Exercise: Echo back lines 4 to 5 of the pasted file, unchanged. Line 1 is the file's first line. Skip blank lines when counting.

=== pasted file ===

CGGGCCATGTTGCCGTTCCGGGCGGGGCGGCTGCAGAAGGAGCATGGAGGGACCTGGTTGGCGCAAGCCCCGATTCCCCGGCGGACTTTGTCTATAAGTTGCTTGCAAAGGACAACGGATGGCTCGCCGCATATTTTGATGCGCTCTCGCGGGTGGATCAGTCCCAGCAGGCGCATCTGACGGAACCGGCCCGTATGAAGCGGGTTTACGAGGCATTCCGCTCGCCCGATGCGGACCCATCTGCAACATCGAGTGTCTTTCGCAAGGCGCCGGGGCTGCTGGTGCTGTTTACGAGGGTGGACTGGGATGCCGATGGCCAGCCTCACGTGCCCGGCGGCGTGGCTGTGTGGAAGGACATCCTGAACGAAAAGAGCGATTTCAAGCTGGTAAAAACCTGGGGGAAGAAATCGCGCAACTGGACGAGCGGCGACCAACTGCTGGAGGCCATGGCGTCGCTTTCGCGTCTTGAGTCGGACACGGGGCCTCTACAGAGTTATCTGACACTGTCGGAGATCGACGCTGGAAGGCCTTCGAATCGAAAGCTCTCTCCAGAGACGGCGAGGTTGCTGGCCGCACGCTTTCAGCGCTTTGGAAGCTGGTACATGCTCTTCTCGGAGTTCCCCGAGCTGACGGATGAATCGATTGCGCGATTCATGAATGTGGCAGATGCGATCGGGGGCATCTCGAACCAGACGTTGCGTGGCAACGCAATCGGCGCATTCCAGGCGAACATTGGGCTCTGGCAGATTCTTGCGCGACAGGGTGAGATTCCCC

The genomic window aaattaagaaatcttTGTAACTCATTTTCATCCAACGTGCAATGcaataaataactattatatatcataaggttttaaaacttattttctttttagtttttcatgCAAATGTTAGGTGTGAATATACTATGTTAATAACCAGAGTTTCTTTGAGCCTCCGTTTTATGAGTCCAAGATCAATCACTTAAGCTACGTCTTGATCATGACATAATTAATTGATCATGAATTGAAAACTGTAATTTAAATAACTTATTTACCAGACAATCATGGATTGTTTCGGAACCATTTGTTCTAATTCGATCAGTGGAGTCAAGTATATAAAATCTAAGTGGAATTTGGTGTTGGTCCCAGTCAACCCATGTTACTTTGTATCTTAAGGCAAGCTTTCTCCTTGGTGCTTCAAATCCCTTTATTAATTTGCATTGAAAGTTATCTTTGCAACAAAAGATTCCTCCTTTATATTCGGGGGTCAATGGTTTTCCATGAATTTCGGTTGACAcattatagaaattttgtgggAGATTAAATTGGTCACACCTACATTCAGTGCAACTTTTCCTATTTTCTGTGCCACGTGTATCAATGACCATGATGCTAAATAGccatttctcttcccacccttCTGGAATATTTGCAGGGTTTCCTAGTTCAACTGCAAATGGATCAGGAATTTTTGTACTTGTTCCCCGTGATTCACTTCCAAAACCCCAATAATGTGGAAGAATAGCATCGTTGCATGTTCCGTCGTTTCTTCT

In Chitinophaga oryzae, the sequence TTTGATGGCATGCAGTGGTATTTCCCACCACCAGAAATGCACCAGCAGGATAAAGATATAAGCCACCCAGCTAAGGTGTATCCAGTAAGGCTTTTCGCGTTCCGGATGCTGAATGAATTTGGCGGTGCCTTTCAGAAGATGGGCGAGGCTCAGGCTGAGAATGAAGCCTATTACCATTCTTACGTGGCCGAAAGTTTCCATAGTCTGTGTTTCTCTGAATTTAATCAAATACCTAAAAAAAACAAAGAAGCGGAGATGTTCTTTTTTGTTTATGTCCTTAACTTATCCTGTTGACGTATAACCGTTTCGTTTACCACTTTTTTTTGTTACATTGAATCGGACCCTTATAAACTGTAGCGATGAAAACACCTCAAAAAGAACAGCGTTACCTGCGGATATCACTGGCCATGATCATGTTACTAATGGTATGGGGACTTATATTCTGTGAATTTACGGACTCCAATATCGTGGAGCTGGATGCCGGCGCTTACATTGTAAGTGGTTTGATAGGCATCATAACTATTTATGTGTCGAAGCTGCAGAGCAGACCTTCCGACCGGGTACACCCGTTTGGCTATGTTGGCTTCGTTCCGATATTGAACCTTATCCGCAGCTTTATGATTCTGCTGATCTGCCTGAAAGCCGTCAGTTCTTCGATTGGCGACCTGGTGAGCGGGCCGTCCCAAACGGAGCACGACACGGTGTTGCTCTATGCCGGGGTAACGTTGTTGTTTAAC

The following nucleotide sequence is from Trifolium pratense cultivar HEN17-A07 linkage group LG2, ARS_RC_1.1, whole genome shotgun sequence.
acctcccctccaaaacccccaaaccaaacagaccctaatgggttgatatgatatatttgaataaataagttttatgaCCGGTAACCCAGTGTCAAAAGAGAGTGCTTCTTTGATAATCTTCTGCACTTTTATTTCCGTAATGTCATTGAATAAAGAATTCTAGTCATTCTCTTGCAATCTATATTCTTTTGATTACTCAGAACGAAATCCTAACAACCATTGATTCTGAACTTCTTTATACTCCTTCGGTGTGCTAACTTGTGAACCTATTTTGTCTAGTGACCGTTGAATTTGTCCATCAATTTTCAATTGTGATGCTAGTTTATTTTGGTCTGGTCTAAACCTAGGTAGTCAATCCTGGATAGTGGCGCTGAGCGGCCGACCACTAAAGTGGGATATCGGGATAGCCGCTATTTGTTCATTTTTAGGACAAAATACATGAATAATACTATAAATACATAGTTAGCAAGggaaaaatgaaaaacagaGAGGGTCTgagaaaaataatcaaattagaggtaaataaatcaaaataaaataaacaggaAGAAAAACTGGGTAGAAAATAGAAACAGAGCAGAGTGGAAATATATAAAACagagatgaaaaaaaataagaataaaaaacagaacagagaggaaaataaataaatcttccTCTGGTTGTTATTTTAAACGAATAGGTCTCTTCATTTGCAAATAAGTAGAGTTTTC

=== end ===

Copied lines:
The following nucleotide sequence is from Trifolium pratense cultivar HEN17-A07 linkage group LG2, ARS_RC_1.1, whole genome shotgun sequence.
acctcccctccaaaacccccaaaccaaacagaccctaatgggttgatatgatatatttgaataaataagttttatgaCCGGTAACCCAGTGTCAAAAGAGAGTGCTTCTTTGATAATCTTCTGCACTTTTATTTCCGTAATGTCATTGAATAAAGAATTCTAGTCATTCTCTTGCAATCTATATTCTTTTGATTACTCAGAACGAAATCCTAACAACCATTGATTCTGAACTTCTTTATACTCCTTCGGTGTGCTAACTTGTGAACCTATTTTGTCTAGTGACCGTTGAATTTGTCCATCAATTTTCAATTGTGATGCTAGTTTATTTTGGTCTGGTCTAAACCTAGGTAGTCAATCCTGGATAGTGGCGCTGAGCGGCCGACCACTAAAGTGGGATATCGGGATAGCCGCTATTTGTTCATTTTTAGGACAAAATACATGAATAATACTATAAATACATAGTTAGCAAGggaaaaatgaaaaacagaGAGGGTCTgagaaaaataatcaaattagaggtaaataaatcaaaataaaataaacaggaAGAAAAACTGGGTAGAAAATAGAAACAGAGCAGAGTGGAAATATATAAAACagagatgaaaaaaaataagaataaaaaacagaacagagaggaaaataaataaatcttccTCTGGTTGTTATTTTAAACGAATAGGTCTCTTCATTTGCAAATAAGTAGAGTTTTC